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GL_041218

The Glenview Lantern 041218

22 | April 12, 2018 |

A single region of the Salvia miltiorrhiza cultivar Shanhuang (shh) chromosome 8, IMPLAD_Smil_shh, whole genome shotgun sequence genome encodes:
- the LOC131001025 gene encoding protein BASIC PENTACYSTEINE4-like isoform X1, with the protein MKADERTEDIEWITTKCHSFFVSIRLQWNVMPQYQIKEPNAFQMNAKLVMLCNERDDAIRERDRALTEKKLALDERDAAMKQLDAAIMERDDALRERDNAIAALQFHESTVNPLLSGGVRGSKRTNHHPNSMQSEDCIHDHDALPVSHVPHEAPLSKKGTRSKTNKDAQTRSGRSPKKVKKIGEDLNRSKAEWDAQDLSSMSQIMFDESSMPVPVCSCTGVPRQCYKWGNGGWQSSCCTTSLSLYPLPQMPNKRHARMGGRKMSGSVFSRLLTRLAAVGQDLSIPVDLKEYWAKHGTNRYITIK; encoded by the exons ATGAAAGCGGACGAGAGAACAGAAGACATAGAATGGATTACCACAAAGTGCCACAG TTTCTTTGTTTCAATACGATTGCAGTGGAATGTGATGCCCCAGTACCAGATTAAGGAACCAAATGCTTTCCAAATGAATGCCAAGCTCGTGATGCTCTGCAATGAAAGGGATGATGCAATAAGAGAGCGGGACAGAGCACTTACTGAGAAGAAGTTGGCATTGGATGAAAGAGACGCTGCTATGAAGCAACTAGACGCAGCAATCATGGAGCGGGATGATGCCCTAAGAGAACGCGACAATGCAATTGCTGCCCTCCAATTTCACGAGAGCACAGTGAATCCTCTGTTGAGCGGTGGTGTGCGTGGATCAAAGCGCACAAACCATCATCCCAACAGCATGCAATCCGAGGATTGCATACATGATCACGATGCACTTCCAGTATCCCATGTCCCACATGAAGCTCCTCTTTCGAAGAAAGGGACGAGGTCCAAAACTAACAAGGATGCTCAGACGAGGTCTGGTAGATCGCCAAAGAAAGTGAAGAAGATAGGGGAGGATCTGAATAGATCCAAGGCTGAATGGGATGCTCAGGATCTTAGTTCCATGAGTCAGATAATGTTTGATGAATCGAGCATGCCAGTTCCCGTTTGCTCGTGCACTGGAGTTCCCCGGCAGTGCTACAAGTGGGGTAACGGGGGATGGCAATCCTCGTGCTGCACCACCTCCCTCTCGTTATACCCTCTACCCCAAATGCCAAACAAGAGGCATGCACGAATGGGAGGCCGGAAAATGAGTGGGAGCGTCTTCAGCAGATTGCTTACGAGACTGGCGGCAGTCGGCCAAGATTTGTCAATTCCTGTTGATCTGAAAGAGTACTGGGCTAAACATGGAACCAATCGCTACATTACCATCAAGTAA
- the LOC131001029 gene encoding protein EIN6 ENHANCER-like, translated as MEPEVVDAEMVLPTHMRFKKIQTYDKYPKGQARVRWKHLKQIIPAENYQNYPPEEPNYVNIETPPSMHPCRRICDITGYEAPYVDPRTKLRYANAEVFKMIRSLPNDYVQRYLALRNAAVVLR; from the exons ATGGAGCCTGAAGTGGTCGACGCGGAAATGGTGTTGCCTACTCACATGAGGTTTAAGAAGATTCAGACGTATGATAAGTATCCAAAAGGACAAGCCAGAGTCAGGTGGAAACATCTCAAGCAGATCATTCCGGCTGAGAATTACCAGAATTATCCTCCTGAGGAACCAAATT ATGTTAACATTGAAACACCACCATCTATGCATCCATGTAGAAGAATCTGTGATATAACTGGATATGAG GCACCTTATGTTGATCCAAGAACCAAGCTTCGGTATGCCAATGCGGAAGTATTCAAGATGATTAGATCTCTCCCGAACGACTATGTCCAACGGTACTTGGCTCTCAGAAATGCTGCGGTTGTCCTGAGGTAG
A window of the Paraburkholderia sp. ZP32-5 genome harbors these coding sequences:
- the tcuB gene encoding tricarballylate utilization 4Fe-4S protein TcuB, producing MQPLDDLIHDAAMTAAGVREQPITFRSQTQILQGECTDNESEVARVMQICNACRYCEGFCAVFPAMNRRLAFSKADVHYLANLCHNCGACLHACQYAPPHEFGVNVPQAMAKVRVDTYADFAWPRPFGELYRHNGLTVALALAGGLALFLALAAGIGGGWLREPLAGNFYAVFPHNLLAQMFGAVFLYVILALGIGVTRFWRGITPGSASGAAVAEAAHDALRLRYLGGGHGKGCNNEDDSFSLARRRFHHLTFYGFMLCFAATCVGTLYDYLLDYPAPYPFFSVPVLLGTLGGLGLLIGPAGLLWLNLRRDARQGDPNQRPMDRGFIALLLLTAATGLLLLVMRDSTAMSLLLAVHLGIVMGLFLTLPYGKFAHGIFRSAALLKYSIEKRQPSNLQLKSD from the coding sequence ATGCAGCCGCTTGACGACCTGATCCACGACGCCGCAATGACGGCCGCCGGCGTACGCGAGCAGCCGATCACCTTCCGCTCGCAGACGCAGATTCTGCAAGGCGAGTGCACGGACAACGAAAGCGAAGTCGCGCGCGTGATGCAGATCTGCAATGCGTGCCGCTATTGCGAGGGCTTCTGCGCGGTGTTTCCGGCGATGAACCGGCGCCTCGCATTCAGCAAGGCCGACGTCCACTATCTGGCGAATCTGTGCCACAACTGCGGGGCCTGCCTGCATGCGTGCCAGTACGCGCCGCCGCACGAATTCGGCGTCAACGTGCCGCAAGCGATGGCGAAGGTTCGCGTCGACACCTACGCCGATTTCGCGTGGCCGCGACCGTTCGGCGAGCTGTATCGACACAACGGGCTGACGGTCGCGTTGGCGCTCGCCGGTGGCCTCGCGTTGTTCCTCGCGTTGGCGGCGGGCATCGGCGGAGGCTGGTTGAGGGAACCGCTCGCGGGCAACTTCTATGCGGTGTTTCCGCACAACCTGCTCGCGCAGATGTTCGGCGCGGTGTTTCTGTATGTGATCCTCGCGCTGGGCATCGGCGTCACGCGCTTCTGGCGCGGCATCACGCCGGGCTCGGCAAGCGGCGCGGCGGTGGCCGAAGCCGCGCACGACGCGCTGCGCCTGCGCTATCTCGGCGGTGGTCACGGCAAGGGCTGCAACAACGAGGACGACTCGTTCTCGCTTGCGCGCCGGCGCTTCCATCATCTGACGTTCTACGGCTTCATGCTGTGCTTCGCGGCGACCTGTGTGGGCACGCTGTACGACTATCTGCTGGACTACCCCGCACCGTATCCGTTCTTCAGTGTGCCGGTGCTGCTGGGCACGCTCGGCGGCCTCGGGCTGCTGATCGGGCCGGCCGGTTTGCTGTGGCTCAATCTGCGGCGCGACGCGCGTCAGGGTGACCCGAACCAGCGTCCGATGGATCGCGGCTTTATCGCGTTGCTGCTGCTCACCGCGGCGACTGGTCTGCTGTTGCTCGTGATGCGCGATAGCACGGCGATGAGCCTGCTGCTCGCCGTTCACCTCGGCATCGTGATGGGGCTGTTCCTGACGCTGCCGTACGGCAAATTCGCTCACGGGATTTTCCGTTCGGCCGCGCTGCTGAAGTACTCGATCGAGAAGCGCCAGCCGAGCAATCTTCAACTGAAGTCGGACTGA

22 | April 12, 2018 | The glenview lantern School glenviewlantern.com Springman students take philanthropy beyond the classroom Catherine Rolfes Freelance Reporter This wasn’t the average school project. When Tracey Servé told her eighth-grade class in September that they’d have nine months to complete a project with some real-world application, she didn’t know what to expect. But her students have proven that making a difference in people’s lives is child’s play. Keenan Chiarieri is building a carbon dioxide filter that will attach to car exhaust pipes and reduce harmful emissions. Skylar Read is working to vaccinate children in Africa. Tim Noginsky is funding and supplying gently used equipment to underprivileged youth sports programs in Chicago. And that’s just some of the things the 27 students came up with when they were given time in class to research and advocate for their passion projects. Servé wanted to inspire them to be the change they wanted to see in the world. The goal was not only academic excellence, but also creating a class spirit that keeps community and relationships close to its heart. “Letting them work on a passion so they feel connected is key to the project,” said Servé, who teaches at Springman Middle School. “It’s a little bit of a lesson in empathy, but also one that works on the soft skills that we don’t always get to explicitly teach kids.” Apart from normal researching and presenting, she wanted them to learn how to create informational websites or brochures, send appropriate emails or find experts in their fields of interest. And while raising social awareness was important, the task also called for doing something positive for the community or environment. She encouraged the kids to dream big. And they have. Some projects address local needs and others reach internationally, but Springman student Emily Blumberg fills carts with gifts for foster children as part of her eighth-grade project in Tracey Servé’s class. PHOTO SUBMITTED all ideas came entirely from the Glenview students. They happened upon a shortfall in society and set out to fix it. Sophie Gyuk is advocating new composting practices for schools and businesses in and around Glenview. “Food waste ends up in landfills, where it gradually rots and releases methane, a strong greenhouse gas,” said Gyuk, who would instead like to see that waste turned into nutrient-rich and profitable compost. “Methane has global warming effects more potent than carbon dioxide.” In addition to building a website promoting the benefits of composting, she is meeting with Glenview’s Natural Resource Commission and a waste management company to explore options for creating a food scrap drop-off center where businesses, schools and consumers can safely and quickly ditch their compost. “Composting is a great way to reduce greenhouse gases,” Gyuk said. “It’s a problem that can easily be fixed.” Another student, Emily Blumberg, has already seen the fruits of her hard work. She raised $8,500 in the fall through crowdfunding website YouCaring, school fundraisers and going door to door in her neighborhood. By December, she was able to deliver 100 foster kids their “wishes” so they had gifts to open for the holidays. “When I was delivering the gifts, there were a few foster kids there,” Blumberg said. “Just seeing those kids smiling and happy to see me made it all worth it.” She delivered those gifts to Children’s Home + Aid, a Chicago-based not-for-profit that provides support for underprivileged youth and their families throughout Illinois. Each year, it protects, educates and counsels more than 40,000 children and families to overcome the overwhelming obstacles of poverty, abuse and neglect. “Emily’s desire to help others and to do something meaningful over the holidays has been inspiring,” said Sara Irmen, vice president of Development for Children’s Home + Aid. “The maturity and leadership she has shown is truly extraordinary. Emily’s family and community should be very proud.” Because these teens are coming of age during a time when serious global problems strike close to home, they are eager to start making a difference in their community. They are dealing with issues their parents didn’t have to: terrorism, global recession, increased inequality and environmental disasters. Read, for instance, envisions a world without people dying from vaccine-preventable diseases. Every time she raises $39, with the help of global Vaccine Alliance Gavi, she can help fully immunize a child in need. “Many children in Africa do not live to see their 5th birthday,” she said, because the warm climate is a breeding ground for germs. “Immunization can easily protect them from many major diseases.” Fundraising is just one tool these kids are using to advance their passion projects. Others are focusing on raising awareness or changing public policy. Kaya Owczarek and Kristen Castelino are teaming up to address wasted resources by writing a grant that will make recycling easier to understand and more available in our area. Hannah Good is working with the Illinois Association for Gifted Children to help pass a state bill that will allocate needed funds to gifted education. This sort of project-based learning can enhance a student’s education, turning teenagers into more engaged learners. They have to see ideas through to fruition and that involves determination, planning, negotiation, hard work and risk taking. The joy they feel when they succeed, however, and the pride they experience when they realize the impact they’ve made on others and their environment is better than any grade a teacher can give. “The real marvel of it all is just how driven these kids are at making a difference,” Servé said. This sort of inquiry-based learning isn’t a new thing. This movement is inspired by Google’s 20% Time initiative, which allows its engineers to spend a fifth of their work week on any project that they choose. Hoping to encourage more autonomy and creativity in the classroom, teachers across the country have implemented a version of this movement in schools called Genius Hour. Servé’s colleague, Genée Major, introduced the concept to Springman a couple of years ago to her seventh- and eighth-graders and called it Project Wonder. She encouraged students to tap into their creativity by exploring personal interests, asking questions and creating something to showcase their new knowledge. Servé took this model and made it more service-based for her class, requiring students to research, advocate and come up with action plans that will make a difference in the community. “There are 100 children in Chicagoland that will always remember this holiday a being a little bit brighter, having a little more joy, because of Emily’s efforts,” Irmen said. Making a difference is one lesson Emily and all her classmates will always remember. To see all the class projects, visit springmanprojectwonder. weebly.com.